“The First Night”

’90s No. 1s Revisited: “The First Night”

The one hundred twenty-second No. 1 song of the 1990s was “The First Night” by Monica, who’d just spent the entire summer atop the Billboard Hot 100 with her breakthrough duet with Brandy, “The Boy Is Mine.” With “The First Night” climbing to the apex in the Fall, Monica became the first artist to score two No. 1 hits in 1998. During its run at the top of the charts, she also celebrated her 18th birthday. What a year! Monica would go on to notch her third and final No. 1 hit in 1999, “Angel Of Mine,” before her career prematurely fizzled along with all her ’90s R&B contemporaries not named Usher.

Not to diminish Monica’s accomplishment, but you may know that 1995-98 was an era with lots of asterisks on the Billboard Hot 100 because at the time, the magazine did not allow songs to chart without being physically released as a single, and record companies were increasingly deciding not to release singles in an effort to drive album sales. If you didn’t know that, read our previous post about it. As a result, some of this time period’s most popular songs didn’t reach their due summits, or even chart at all. When “The First Night” hit No. 1, was it really the country’s most popular song? Probably not — that honor likely goes to “Iris” by Goo Goo Dolls, which was en route to clocking 18 weeks topping the Hot 100 Airplay chart. We mention this here because, even though we think “The First Night” is an OK song, we don’t remember it being exceptionally popular. And consider this: As of this writing, “Iris” has 236 million views on YouTube, vs. 7 million for “The First Night.” That suggests “Iris” is, at least, the more enduring of the two songs. (Billboard would make long-overdue changes to its methodology one month after “The First Night” ended its run at No. 1.)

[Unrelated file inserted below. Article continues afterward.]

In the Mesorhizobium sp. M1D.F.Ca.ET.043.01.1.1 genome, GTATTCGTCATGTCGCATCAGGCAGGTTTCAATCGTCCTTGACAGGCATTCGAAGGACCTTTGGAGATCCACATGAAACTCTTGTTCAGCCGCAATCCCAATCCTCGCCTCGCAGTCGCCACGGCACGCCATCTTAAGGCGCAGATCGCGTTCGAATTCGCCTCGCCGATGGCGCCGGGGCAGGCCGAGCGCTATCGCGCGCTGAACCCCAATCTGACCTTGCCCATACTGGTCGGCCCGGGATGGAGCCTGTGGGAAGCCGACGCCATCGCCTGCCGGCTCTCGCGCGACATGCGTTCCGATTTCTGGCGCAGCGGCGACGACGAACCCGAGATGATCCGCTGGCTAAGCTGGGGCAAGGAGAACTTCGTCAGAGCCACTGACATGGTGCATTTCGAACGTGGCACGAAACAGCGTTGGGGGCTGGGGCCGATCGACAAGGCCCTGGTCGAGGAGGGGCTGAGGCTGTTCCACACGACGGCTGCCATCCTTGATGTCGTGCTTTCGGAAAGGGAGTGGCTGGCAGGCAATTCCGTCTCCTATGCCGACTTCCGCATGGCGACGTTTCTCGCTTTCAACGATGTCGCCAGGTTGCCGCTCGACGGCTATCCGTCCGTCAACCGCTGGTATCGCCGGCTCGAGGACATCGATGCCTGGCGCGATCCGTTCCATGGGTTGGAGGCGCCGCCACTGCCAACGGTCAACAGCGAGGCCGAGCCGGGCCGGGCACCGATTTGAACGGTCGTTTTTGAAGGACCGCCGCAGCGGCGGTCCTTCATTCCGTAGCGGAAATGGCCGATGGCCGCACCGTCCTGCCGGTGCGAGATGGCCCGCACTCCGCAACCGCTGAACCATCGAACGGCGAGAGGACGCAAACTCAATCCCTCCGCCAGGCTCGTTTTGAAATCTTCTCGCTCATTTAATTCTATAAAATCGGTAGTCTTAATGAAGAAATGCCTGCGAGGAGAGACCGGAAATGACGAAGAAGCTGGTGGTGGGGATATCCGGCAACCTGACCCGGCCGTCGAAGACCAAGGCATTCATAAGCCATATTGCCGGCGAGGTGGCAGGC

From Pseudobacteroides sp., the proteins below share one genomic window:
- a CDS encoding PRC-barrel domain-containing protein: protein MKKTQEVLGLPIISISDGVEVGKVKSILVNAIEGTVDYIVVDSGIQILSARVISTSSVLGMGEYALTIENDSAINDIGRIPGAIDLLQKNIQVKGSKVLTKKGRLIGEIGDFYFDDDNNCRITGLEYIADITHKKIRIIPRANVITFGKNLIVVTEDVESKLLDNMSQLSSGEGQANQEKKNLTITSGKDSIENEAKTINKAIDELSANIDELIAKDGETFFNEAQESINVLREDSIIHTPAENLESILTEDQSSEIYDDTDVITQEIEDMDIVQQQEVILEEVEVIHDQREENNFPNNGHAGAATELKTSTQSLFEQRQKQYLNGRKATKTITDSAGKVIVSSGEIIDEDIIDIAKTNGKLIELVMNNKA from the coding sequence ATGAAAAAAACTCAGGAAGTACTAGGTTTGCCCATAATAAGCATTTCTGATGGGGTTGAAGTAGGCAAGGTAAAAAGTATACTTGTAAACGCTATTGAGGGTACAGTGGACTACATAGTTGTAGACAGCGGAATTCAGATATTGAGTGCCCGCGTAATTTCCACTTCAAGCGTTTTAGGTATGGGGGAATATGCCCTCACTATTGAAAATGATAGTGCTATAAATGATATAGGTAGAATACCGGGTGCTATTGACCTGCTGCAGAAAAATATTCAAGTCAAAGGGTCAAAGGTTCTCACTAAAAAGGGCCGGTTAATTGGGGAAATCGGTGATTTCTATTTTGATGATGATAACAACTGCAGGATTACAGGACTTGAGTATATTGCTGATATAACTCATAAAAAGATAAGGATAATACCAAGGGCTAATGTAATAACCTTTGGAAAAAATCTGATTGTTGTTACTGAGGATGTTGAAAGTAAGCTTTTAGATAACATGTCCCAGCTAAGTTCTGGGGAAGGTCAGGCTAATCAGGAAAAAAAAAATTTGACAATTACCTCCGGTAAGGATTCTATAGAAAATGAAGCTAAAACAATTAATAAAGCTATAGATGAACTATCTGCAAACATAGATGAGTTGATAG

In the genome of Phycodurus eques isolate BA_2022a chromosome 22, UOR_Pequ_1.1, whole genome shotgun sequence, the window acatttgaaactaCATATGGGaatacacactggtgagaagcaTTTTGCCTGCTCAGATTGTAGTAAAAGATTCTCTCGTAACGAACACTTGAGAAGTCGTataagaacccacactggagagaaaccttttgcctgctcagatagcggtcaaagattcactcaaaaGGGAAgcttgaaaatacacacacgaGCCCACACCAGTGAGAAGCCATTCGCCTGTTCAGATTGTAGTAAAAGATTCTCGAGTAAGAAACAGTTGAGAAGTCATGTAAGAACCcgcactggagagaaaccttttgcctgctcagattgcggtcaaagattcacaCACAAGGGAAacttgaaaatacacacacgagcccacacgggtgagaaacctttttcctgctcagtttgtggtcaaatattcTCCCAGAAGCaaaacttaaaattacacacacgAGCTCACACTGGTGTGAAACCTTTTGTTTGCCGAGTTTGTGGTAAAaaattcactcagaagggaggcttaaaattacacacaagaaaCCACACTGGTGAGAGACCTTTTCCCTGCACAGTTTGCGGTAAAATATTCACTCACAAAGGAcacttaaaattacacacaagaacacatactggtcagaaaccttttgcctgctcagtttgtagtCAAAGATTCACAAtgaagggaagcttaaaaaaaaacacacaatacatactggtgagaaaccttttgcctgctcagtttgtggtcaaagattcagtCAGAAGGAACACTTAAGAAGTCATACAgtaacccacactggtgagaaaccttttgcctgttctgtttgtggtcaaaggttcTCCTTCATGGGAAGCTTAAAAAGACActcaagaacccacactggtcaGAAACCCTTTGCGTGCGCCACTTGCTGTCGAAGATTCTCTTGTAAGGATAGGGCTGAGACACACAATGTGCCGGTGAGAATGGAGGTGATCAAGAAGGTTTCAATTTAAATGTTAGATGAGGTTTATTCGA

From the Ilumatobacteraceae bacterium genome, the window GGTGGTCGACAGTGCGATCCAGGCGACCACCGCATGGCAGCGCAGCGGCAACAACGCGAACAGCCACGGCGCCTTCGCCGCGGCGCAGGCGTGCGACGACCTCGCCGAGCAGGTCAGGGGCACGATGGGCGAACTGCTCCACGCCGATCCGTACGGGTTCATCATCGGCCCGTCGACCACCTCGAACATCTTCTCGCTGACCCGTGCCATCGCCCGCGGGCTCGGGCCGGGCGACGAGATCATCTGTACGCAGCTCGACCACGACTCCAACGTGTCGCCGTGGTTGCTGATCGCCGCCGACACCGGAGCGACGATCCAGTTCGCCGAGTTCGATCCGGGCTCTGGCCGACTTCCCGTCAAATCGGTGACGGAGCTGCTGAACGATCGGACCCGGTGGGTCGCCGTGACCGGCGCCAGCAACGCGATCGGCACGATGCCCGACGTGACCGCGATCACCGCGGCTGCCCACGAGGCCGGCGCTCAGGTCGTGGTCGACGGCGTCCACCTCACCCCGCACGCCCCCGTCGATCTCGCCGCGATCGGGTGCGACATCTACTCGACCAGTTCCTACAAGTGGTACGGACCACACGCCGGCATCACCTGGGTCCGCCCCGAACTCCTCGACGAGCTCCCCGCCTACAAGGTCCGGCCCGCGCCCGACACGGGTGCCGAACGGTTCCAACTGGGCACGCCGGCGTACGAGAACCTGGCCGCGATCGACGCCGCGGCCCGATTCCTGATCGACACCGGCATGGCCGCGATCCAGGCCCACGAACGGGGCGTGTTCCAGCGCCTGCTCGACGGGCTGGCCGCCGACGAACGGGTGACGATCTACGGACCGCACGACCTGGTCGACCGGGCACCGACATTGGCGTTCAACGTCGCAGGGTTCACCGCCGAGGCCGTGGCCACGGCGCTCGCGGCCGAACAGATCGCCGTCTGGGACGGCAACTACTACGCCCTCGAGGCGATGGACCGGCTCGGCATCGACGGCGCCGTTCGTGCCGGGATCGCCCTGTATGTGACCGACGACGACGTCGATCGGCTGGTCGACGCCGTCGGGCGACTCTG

“The First Night” is a mid-tempo R&B/Pop song about resisting the urge to have sex with someone on the first date as a matter of personal policy. It samples another No. 1 single, Diana Ross’ 1976 Disco classic “Love Hangover.” That it does so is obviously not novel; Pop music recycles stuff all the time because its target audience is too young to remember the originals. So when “The First Night” came out, we loved the dope instrumental, having no idea it was lifted from a song that preceded our births. So, sacrilegious as it may sound, it’s “Love Hangover” that reminds us of “The First Night,” rather than vice versa. Such is the cyclical nature of Pop music! (That doesn’t stop us from being annoyed with new artists sampling our favorite songs, of course.)

Dust off your chastity belt, and let’s give a fresh listen to “The First Night”:

Preach, Monica! We’ve all been there, girl. Except most of us go ahead and get down on the first night anyway, because self-respect is for losers, amirite?!

Beyond borrowing a great instrumental sample, “The First Night” has a hooky chorus that gets dutifully drilled into our brains through repetition, and its modest message is refreshing and atypical. Monica is a talented vocalist, although she’s not especially fiery on this particular track. Overall it’s fine. Nothing we’d think to seek out, but not something we’d skip if it came on.

Does it hold up? Nothing on the radio sounds like this today, no.

Dopeness: 3 out of 5 Birkenstocks

BirkenstockBirkenstockBirkenstock


Monica
“The First Night”
5 (nonconsecutive) weeks at No. 1, starting Oct. 3, 1998
Preceded by: “I Don’t Want To Miss A Thing,” Aerosmith
Interrupted by: “One Week,” Barenaked Ladies
Followed by: “Doo Wop (That Thing),” Lauryn Hill

’90s No. 1s Revisited is a regular feature on “Was It Dope?” where we walk through every No. 1 song of the 1990s on the Billboard Hot 100 chart in order, give it another listen, and answer two critical questions: Was it dope? And does it hold up?

– John

2 Comments Add yours

Leave a Reply

Fill in your details below or click an icon to log in:

WordPress.com Logo

You are commenting using your WordPress.com account. Log Out /  Change )

Google photo

You are commenting using your Google account. Log Out /  Change )

Twitter picture

You are commenting using your Twitter account. Log Out /  Change )

Facebook photo

You are commenting using your Facebook account. Log Out /  Change )

Connecting to %s